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House passes bill to boost Oregon hospitals’ charity care

Reports of tax-exempt hospitals hounding poor patients for payment prompted lawmakers to consider toughening Oregon’s charity care requirements
April 25, 2023

The Oregon House has overwhelmingly approved a bill intended to better protect low-income Oregonians from falling into debt for medical services that should have been free or low cost. 

State Rep. Lisa Reynolds, a Washington County Democrat and pediatrician, introduced House Bill 3320 in response to reports that Oregon’s nonprofit hospitals have skirted an existing law mandating they provide discounted or free care to uninsured patients. 

Speaking on the House floor last week, Reynolds said that 60 of Oregon’s 62 hospitals are exempt from federal, state and local taxes because of their nonprofit status. 

“In exchange for this tax-exempt status, hospitals must invest in the health of their community, including offering financial assistance to low-income patients,” said Reynolds. “It turns out most Oregon hospitals have not been keeping up their end of the bargain.”

The Oregon Legislature in 2019 established minimum levels for what hospitals must spend on patients who can’t afford medical care as well as other community benefits. 

Despite the law, reports emerged over the past year that Oregon hospitals are sidestepping its requirements. 

Service Employees International Union Local 49 in October found that hospitals used complicated processes to stymie patients from accessing financial aid. The New York Times in September reported that nonprofit hospitals in Oregon were aggressively pursuing debts against poor patients. The Oregon Health Authority in January concluded that “not all hospitals are appropriately screening patients for eligibility for financial assistance.”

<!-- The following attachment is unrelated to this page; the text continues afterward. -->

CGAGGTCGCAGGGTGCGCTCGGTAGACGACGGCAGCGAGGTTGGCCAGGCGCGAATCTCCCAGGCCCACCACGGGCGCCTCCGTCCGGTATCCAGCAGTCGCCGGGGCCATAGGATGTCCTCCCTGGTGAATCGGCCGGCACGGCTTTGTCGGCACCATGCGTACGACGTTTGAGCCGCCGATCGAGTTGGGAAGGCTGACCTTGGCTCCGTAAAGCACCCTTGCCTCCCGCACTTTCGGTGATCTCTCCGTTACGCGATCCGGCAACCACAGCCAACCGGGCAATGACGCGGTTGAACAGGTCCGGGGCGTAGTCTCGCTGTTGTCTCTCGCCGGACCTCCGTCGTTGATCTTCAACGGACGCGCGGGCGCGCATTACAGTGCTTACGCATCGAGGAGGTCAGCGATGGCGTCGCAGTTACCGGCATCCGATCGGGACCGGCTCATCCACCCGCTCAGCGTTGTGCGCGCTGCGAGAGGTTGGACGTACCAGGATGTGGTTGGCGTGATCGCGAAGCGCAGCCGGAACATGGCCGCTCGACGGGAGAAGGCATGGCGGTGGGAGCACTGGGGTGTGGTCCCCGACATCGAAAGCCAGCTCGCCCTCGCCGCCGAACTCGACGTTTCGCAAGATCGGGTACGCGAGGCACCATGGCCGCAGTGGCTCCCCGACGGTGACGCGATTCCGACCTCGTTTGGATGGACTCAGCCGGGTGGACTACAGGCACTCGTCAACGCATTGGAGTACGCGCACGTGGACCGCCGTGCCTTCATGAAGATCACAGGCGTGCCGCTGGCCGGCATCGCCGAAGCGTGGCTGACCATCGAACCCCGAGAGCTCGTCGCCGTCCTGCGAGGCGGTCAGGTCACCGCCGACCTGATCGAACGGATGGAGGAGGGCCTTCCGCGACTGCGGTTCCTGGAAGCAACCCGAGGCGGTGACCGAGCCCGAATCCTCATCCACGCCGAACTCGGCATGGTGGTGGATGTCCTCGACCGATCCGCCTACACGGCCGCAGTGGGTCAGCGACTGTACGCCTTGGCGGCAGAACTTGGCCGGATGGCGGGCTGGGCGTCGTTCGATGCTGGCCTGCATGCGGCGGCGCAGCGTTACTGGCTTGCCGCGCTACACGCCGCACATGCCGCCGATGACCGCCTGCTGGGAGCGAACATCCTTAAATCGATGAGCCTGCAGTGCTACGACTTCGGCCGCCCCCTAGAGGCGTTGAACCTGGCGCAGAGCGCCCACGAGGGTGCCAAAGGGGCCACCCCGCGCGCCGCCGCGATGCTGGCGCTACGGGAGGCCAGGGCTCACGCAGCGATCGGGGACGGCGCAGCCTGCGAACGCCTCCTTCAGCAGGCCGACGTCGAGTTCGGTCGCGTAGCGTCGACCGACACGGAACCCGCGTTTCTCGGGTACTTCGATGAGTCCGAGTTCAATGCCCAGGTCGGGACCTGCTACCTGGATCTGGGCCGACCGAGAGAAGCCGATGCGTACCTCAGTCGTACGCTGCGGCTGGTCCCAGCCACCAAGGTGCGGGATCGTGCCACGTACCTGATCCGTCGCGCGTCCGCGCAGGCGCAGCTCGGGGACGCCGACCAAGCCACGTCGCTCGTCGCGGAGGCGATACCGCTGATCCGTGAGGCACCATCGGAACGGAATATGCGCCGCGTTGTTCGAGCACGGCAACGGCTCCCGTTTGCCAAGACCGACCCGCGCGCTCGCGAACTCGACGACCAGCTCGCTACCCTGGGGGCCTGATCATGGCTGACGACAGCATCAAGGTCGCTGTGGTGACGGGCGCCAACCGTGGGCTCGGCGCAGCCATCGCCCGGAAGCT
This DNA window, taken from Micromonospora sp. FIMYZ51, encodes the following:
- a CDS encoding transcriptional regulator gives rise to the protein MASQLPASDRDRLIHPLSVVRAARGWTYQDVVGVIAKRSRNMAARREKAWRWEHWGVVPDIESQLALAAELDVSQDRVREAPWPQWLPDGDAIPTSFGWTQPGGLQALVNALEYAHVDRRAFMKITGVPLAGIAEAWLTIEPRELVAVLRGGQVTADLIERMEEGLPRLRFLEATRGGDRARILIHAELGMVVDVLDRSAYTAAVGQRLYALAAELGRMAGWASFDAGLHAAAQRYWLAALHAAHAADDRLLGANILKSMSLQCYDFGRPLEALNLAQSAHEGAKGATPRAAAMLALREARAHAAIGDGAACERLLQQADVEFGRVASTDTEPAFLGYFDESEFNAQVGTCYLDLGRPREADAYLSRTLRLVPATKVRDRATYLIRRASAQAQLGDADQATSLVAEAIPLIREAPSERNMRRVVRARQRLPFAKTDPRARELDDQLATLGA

Washington state Attorney General Bob Ferguson is suing Providence Health and Services and Oregon Attorney General Ellen Rosenblum has also opened an investigation.

“We know that medical debt is now the most common reason for bankruptcy filings,” Reynolds said. “Making these families more vulnerable in terms of housing, security, and more. This lack of compliance from hospitals has immediate and often devastating consequences for patients who should automatically receive financial assistance.”

Individual hospitals and the Oregon Association of Hospitals and Health Systems have disputed reports that they’ve avoided financial aid requirements. While the hospital trade group opposed an earlier version of the bill, it now supports it. “We look forward to continued discussions to improve the bill for both patients and hospitals,” said Lisa Goodman, the group's vice president for communications.

H.B. 3320 requires nonprofit hospitals to screen patients for eligibility if they are uninsured or owe more than $500. It also directs nonprofit hospitals to have a clear appeals process and requires them to refund payments to patients who have later been deemed eligible for assistance.

The bill passed out of the House on a 54-4 vote. It has been referred to the Senate Health Care Committee.  

Speaking before the vote, state Rep. Christine Goodwin, R-Canyonville, said she normally opposed government regulation of private business but said the bill was needed to ensure “a fair and consistent health care system and will significantly alleviate the pressure placed on families” after getting medical care. 

“This legislation is the least we can do to safeguard the coverage of Oregonians as they seek healing,” she said. 

You can reach Jake at [email protected] or via Twitter @jakethomas2009.